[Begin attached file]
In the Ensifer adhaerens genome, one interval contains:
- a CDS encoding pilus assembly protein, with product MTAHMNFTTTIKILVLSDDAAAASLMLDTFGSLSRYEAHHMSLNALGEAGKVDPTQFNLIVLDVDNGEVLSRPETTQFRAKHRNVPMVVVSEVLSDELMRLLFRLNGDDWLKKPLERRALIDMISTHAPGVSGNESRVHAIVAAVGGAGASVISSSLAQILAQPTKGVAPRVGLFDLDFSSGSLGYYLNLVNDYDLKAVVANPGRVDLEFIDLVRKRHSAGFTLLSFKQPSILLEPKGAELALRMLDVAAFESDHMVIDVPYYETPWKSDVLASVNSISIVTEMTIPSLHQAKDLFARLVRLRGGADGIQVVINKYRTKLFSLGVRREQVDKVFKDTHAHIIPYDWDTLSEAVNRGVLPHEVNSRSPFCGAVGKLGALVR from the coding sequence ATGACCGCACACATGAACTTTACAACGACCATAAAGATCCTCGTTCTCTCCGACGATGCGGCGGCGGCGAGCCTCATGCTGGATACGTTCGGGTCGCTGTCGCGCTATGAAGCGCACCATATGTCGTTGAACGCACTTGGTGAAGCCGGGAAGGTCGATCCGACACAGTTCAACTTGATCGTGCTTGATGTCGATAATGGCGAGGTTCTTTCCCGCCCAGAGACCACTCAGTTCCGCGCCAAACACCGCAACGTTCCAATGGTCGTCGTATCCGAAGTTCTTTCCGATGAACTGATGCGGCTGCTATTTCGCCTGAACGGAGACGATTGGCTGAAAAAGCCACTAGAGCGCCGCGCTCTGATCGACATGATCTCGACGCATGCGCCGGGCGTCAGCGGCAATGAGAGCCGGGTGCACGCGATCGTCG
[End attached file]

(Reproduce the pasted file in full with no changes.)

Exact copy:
In the Ensifer adhaerens genome, one interval contains:
- a CDS encoding pilus assembly protein, with product MTAHMNFTTTIKILVLSDDAAAASLMLDTFGSLSRYEAHHMSLNALGEAGKVDPTQFNLIVLDVDNGEVLSRPETTQFRAKHRNVPMVVVSEVLSDELMRLLFRLNGDDWLKKPLERRALIDMISTHAPGVSGNESRVHAIVAAVGGAGASVISSSLAQILAQPTKGVAPRVGLFDLDFSSGSLGYYLNLVNDYDLKAVVANPGRVDLEFIDLVRKRHSAGFTLLSFKQPSILLEPKGAELALRMLDVAAFESDHMVIDVPYYETPWKSDVLASVNSISIVTEMTIPSLHQAKDLFARLVRLRGGADGIQVVINKYRTKLFSLGVRREQVDKVFKDTHAHIIPYDWDTLSEAVNRGVLPHEVNSRSPFCGAVGKLGALVR from the coding sequence ATGACCGCACACATGAACTTTACAACGACCATAAAGATCCTCGTTCTCTCCGACGATGCGGCGGCGGCGAGCCTCATGCTGGATACGTTCGGGTCGCTGTCGCGCTATGAAGCGCACCATATGTCGTTGAACGCACTTGGTGAAGCCGGGAAGGTCGATCCGACACAGTTCAACTTGATCGTGCTTGATGTCGATAATGGCGAGGTTCTTTCCCGCCCAGAGACCACTCAGTTCCGCGCCAAACACCGCAACGTTCCAATGGTCGTCGTATCCGAAGTTCTTTCCGATGAACTGATGCGGCTGCTATTTCGCCTGAACGGAGACGATTGGCTGAAAAAGCCACTAGAGCGCCGCGCTCTGATCGACATGATCTCGACGCATGCGCCGGGCGTCAGCGGCAATGAGAGCCGGGTGCACGCGATCGTCG